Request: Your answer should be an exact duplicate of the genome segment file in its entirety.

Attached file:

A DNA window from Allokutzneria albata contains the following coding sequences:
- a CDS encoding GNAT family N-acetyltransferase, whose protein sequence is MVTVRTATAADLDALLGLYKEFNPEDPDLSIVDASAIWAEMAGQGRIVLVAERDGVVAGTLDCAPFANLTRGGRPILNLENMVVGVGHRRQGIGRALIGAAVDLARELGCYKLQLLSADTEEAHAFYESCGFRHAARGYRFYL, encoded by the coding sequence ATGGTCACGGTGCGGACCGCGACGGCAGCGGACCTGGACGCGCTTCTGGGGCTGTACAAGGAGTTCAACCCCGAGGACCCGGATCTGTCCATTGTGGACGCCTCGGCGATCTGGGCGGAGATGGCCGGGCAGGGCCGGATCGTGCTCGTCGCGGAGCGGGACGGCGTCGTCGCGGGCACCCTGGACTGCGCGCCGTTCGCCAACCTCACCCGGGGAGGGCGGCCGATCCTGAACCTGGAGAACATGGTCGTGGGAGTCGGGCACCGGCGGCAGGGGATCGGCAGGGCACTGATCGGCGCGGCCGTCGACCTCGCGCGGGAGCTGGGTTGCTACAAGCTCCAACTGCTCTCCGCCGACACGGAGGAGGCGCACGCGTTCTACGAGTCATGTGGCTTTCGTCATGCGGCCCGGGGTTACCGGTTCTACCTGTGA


A DNA window from Allokutzneria albata contains the following coding sequences:
- a CDS encoding GNAT family N-acetyltransferase, whose protein sequence is MVTVRTATAADLDALLGLYKEFNPEDPDLSIVDASAIWAEMAGQGRIVLVAERDGVVAGTLDCAPFANLTRGGRPILNLENMVVGVGHRRQGIGRALIGAAVDLARELGCYKLQLLSADTEEAHAFYESCGFRHAARGYRFYL, encoded by the coding sequence ATGGTCACGGTGCGGACCGCGACGGCAGCGGACCTGGACGCGCTTCTGGGGCTGTACAAGGAGTTCAACCCCGAGGACCCGGATCTGTCCATTGTGGACGCCTCGGCGATCTGGGCGGAGATGGCCGGGCAGGGCCGGATCGTGCTCGTCGCGGAGCGGGACGGCGTCGTCGCGGGCACCCTGGACTGCGCGCCGTTCGCCAACCTCACCCGGGGAGGGCGGCCGATCCTGAACCTGGAGAACATGGTCGTGGGAGTCGGGCACCGGCGGCAGGGGATCGGCAGGGCACTGATCGGCGCGGCCGTCGACCTCGCGCGGGAGCTGGGTTGCTACAAGCTCCAACTGCTCTCCGCCGACACGGAGGAGGCGCACGCGTTCTACGAGTCATGTGGCTTTCGTCATGCGGCCCGGGGTTACCGGTTCTACCTGTGA